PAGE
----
When in one’s own home, an informal Haori is worn by a woman of means, especially when it is composed of finely woven silk. This same garment could also be worn out for local errands by the lady of the house. In this example, the shape of the Haori becomes more of what is considered a “housecoat” in the western sense. The sleeves are short, indicating a married woman; and the front appears double breasted. The outer silk is black with all over dots (“bo tsubotsu”) in a mini repetitive pattern that is often referred to as “meiji jimon.” In the Japanese scheme of things, size (“okisa”) makes a specific statement: a miniaturizing of things tends to enhance their desirability. This particular concept was a valued tradition in Japanese design from its earliest times.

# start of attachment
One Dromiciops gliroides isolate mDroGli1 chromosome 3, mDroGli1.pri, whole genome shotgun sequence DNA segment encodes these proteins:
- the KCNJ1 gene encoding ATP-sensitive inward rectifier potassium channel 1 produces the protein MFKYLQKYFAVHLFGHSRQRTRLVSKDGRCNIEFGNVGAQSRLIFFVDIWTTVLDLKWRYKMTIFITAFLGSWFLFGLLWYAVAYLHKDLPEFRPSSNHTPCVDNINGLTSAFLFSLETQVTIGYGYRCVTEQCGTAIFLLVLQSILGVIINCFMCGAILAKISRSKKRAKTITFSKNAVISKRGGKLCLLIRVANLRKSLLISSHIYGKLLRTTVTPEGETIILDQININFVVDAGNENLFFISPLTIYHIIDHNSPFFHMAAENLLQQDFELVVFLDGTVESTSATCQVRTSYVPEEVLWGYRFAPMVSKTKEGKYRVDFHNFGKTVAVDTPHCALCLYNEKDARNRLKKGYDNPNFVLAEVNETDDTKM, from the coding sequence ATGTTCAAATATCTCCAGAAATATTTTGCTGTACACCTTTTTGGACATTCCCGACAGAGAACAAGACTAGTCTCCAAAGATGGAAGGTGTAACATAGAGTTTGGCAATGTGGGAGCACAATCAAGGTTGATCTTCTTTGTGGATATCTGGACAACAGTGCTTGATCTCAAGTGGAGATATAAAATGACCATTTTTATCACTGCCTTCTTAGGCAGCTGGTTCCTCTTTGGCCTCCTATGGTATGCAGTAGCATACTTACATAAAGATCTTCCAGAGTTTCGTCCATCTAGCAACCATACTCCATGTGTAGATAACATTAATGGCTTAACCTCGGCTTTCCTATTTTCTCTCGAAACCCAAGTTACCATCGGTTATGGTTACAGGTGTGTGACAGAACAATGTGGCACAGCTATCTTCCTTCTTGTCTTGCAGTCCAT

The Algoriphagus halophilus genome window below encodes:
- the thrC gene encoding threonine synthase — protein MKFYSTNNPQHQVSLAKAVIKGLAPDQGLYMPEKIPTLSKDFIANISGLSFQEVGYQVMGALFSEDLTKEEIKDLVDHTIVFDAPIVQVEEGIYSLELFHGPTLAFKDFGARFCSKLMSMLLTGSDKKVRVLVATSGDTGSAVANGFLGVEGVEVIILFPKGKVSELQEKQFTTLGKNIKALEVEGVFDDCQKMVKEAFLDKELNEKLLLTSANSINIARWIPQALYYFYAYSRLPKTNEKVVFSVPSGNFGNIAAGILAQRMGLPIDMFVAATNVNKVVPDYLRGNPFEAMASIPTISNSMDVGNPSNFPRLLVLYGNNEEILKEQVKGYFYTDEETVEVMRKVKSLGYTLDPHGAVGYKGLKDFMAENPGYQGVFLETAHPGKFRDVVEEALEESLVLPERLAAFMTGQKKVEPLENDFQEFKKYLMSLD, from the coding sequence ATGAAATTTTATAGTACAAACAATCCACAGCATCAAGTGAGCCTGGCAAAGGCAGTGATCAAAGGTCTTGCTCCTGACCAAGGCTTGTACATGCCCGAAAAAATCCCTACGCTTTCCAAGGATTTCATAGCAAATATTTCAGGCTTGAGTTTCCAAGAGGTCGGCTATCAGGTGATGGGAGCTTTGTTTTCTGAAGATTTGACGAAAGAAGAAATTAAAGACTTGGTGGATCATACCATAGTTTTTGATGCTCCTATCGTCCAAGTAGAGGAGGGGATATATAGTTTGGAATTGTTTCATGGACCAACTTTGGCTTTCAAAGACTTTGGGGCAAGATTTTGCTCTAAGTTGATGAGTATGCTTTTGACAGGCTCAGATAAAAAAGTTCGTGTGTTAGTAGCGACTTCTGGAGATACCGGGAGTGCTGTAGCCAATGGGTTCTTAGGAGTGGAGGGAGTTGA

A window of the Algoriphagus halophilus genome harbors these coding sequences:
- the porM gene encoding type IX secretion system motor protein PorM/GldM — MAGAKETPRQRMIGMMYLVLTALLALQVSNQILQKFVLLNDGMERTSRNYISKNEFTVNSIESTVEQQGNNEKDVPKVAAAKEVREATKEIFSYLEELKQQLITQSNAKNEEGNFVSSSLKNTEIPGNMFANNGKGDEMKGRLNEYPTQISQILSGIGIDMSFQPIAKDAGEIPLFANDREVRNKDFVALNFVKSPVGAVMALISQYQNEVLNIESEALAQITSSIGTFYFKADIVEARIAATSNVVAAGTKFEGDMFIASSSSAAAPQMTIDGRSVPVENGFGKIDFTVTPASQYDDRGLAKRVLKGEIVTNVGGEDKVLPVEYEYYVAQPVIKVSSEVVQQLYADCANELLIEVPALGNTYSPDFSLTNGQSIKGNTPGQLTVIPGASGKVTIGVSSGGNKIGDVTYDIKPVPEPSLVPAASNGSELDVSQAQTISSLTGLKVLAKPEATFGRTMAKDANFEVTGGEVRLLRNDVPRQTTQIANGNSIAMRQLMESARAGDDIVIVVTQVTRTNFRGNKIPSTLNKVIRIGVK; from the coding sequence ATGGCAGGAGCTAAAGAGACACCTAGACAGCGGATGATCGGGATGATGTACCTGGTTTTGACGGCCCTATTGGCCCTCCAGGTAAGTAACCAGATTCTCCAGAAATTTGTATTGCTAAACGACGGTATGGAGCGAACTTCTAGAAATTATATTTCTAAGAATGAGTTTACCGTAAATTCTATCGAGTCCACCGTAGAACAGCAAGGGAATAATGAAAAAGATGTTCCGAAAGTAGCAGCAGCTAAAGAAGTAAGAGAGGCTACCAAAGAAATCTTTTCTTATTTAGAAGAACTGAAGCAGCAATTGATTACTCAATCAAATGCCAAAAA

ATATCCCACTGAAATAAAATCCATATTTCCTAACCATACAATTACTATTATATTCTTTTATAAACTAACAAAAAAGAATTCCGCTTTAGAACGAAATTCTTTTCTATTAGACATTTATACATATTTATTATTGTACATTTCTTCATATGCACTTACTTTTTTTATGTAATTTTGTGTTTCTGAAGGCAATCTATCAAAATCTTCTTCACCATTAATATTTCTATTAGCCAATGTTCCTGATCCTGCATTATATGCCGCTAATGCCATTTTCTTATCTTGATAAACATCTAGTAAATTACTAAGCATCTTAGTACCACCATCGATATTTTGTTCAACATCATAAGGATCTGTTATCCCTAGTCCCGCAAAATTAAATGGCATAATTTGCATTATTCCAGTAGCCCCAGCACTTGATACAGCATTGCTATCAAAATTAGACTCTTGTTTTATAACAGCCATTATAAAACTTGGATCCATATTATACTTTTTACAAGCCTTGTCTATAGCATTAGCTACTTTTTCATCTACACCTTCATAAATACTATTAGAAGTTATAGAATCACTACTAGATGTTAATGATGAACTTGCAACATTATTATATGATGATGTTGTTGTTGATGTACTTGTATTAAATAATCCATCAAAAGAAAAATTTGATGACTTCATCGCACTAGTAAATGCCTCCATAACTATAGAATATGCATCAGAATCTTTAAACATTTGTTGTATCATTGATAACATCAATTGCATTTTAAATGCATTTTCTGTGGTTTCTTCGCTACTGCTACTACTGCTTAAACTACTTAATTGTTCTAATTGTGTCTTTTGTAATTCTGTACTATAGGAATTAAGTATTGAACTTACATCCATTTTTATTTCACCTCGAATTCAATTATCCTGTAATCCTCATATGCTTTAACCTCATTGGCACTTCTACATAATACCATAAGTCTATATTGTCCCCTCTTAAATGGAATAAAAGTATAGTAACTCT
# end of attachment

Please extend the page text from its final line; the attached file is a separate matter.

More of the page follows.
This lovely Woman’s Haori also exemplifies another attribute of Japanese society…that of “miekakure” or the hidden attraction. This is a fascinating concept of the power of getting only tantalizing glimpses of something concealed. This is more apparent in the formal Haori of men with their extraordinary artwork replacing the inner back lining of the Haori…making it available to be seen only by those deemed adequate by the wearer. In this Woman’s Haori, the inner lining is very similar. The pastel colors are more than pleasing to the eye, they are reminiscent of older times when colors were considered representative of the culture and gaudy or bright colors were reserved for young children and actors on the stage. The actual design would indicate that, although married, this particular woman was concerned with the elements of beauty (“keerayee”) as the lady (“fujin”) in the design is holding up a mirror. In a very real sense, then, this inner design conveys a desire for physical beauty as well as reflects a utilitarian essence.